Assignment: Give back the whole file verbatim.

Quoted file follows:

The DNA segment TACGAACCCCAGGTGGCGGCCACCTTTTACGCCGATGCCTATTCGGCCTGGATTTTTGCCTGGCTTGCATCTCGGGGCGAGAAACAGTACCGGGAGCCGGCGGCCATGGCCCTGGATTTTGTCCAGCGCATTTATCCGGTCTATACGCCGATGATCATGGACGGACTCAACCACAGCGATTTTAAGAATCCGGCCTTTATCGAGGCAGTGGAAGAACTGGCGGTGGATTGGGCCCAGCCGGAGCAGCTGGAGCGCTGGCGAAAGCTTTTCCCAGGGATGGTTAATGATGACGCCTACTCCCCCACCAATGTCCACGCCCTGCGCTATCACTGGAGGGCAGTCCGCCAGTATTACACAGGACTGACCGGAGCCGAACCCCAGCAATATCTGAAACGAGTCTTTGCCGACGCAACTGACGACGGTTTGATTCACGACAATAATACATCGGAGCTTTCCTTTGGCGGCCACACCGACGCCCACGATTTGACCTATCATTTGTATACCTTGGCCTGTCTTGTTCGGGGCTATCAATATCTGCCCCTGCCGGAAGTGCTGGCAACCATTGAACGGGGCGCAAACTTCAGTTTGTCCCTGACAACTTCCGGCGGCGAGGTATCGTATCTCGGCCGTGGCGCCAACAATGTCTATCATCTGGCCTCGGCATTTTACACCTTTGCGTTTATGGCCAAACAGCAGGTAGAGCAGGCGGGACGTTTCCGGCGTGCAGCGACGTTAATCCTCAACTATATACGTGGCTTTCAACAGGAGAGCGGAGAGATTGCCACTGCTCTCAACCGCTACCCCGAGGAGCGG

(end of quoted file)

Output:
The DNA segment TACGAACCCCAGGTGGCGGCCACCTTTTACGCCGATGCCTATTCGGCCTGGATTTTTGCCTGGCTTGCATCTCGGGGCGAGAAACAGTACCGGGAGCCGGCGGCCATGGCCCTGGATTTTGTCCAGCGCATTTATCCGGTCTATACGCCGATGATCATGGACGGACTCAACCACAGCGATTTTAAGAATCCGGCCTTTATCGAGGCAGTGGAAGAACTGGCGGTGGATTGGGCCCAGCCGGAGCAGCTGGAGCGCTGGCGAAAGCTTTTCCCAGGGATGGTTAATGATGACGCCTACTCCCCCACCAATGTCCACGCCCTGCGCTATCACTGGAGGGCAGTCCGCCAGTATTACACAGGACTGACCGGAGCCGAACCCCAGCAATATCTGAAACGAGTCTTTGCCGACGCAACTGACGACGGTTTGATTCACGACAATAATACATCGGAGCTTTCCTTTGGCGGCCACACCGACGCCCACGATTTGACCTATCATTTGTATACCTTGGCCTGTCTTGTTCGGGGCTATCAATATCTGCCCCTGCCGGAAGTGCTGGCAACCATTGAACGGGGCGCAAACTTCAGTTTGTCCCTGACAACTTCCGGCGGCGAGGTATCGTATCTCGGCCGTGGCGCCAACAATGTCTATCATCTGGCCTCGGCATTTTACACCTTTGCGTTTATGGCCAAACAGCAGGTAGAGCAGGCGGGACGTTTCCGGCGTGCAGCGACGTTAATCCTCAACTATATACGTGGCTTTCAACAGGAGAGCGGAGAGATTGCCACTGCTCTCAACCGCTACCCCGAGGAGCGG